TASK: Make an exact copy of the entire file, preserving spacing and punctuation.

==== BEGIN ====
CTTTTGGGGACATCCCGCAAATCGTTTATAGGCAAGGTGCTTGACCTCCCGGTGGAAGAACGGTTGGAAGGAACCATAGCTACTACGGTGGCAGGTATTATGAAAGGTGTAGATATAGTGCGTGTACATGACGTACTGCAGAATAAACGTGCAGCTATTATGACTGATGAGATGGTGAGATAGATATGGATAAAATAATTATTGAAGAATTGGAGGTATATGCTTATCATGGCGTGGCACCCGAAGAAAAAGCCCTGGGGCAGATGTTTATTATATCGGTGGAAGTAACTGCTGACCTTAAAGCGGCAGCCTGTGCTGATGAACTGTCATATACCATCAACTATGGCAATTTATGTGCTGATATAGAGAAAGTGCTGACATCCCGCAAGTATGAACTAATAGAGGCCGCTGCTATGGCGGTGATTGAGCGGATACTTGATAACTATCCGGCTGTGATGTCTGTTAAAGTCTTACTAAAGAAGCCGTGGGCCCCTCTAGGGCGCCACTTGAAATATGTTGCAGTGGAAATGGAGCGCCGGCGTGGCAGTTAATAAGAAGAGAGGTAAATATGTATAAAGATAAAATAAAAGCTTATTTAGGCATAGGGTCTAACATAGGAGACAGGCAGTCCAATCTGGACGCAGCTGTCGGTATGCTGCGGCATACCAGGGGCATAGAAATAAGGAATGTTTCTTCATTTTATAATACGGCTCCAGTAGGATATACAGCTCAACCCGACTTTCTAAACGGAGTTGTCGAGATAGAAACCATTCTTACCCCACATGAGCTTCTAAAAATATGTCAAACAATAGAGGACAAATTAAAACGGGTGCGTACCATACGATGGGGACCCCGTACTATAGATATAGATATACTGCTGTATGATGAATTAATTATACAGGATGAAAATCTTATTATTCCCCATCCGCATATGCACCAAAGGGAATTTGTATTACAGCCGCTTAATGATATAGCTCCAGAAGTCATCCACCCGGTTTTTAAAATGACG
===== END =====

CTTTTGGGGACATCCCGCAAATCGTTTATAGGCAAGGTGCTTGACCTCCCGGTGGAAGAACGGTTGGAAGGAACCATAGCTACTACGGTGGCAGGTATTATGAAAGGTGTAGATATAGTGCGTGTACATGACGTACTGCAGAATAAACGTGCAGCTATTATGACTGATGAGATGGTGAGATAGATATGGATAAAATAATTATTGAAGAATTGGAGGTATATGCTTATCATGGCGTGGCACCCGAAGAAAAAGCCCTGGGGCAGATGTTTATTATATCGGTGGAAGTAACTGCTGACCTTAAAGCGGCAGCCTGTGCTGATGAACTGTCATATACCATCAACTATGGCAATTTATGTGCTGATATAGAGAAAGTGCTGACATCCCGCAAGTATGAACTAATAGAGGCCGCTGCTATGGCGGTGATTGAGCGGATACTTGATAACTATCCGGCTGTGATGTCTGTTAAAGTCTTACTAAAGAAGCCGTGGGCCCCTCTAGGGCGCCACTTGAAATATGTTGCAGTGGAAATGGAGCGCCGGCGTGGCAGTTAATAAGAAGAGAGGTAAATATGTATAAAGATAAAATAAAAGCTTATTTAGGCATAGGGTCTAACATAGGAGACAGGCAGTCCAATCTGGACGCAGCTGTCGGTATGCTGCGGCATACCAGGGGCATAGAAATAAGGAATGTTTCTTCATTTTATAATACGGCTCCAGTAGGATATACAGCTCAACCCGACTTTCTAAACGGAGTTGTCGAGATAGAAACCATTCTTACCCCACATGAGCTTCTAAAAATATGTCAAACAATAGAGGACAAATTAAAACGGGTGCGTACCATACGATGGGGACCCCGTACTATAGATATAGATATACTGCTGTATGATGAATTAATTATACAGGATGAAAATCTTATTATTCCCCATCCGCATATGCACCAAAGGGAATTTGTATTACAGCCGCTTAATGATATAGCTCCAGAAGTCATCCACCCGGTTTTTAAAATGACG